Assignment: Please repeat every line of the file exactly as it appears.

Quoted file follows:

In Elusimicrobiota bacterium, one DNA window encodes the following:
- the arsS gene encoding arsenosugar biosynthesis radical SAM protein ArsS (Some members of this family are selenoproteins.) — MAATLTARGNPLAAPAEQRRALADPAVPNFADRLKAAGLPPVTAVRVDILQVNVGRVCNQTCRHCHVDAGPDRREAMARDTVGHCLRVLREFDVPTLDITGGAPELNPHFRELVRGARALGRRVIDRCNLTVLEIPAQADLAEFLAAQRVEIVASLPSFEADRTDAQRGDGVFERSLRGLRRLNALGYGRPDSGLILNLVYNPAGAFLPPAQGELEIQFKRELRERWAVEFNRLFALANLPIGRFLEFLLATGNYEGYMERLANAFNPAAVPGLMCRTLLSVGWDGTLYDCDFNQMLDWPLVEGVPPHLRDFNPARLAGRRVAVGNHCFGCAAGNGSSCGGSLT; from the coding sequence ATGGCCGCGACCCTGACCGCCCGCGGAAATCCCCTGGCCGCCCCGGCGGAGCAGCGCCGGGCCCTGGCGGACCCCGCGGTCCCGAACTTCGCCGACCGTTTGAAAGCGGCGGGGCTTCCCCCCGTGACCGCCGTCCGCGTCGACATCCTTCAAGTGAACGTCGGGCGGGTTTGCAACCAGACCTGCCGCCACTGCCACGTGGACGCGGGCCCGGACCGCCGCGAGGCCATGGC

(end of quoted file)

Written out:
In Elusimicrobiota bacterium, one DNA window encodes the following:
- the arsS gene encoding arsenosugar biosynthesis radical SAM protein ArsS (Some members of this family are selenoproteins.) — MAATLTARGNPLAAPAEQRRALADPAVPNFADRLKAAGLPPVTAVRVDILQVNVGRVCNQTCRHCHVDAGPDRREAMARDTVGHCLRVLREFDVPTLDITGGAPELNPHFRELVRGARALGRRVIDRCNLTVLEIPAQADLAEFLAAQRVEIVASLPSFEADRTDAQRGDGVFERSLRGLRRLNALGYGRPDSGLILNLVYNPAGAFLPPAQGELEIQFKRELRERWAVEFNRLFALANLPIGRFLEFLLATGNYEGYMERLANAFNPAAVPGLMCRTLLSVGWDGTLYDCDFNQMLDWPLVEGVPPHLRDFNPARLAGRRVAVGNHCFGCAAGNGSSCGGSLT; from the coding sequence ATGGCCGCGACCCTGACCGCCCGCGGAAATCCCCTGGCCGCCCCGGCGGAGCAGCGCCGGGCCCTGGCGGACCCCGCGGTCCCGAACTTCGCCGACCGTTTGAAAGCGGCGGGGCTTCCCCCCGTGACCGCCGTCCGCGTCGACATCCTTCAAGTGAACGTCGGGCGGGTTTGCAACCAGACCTGCCGCCACTGCCACGTGGACGCGGGCCCGGACCGCCGCGAGGCCATGGC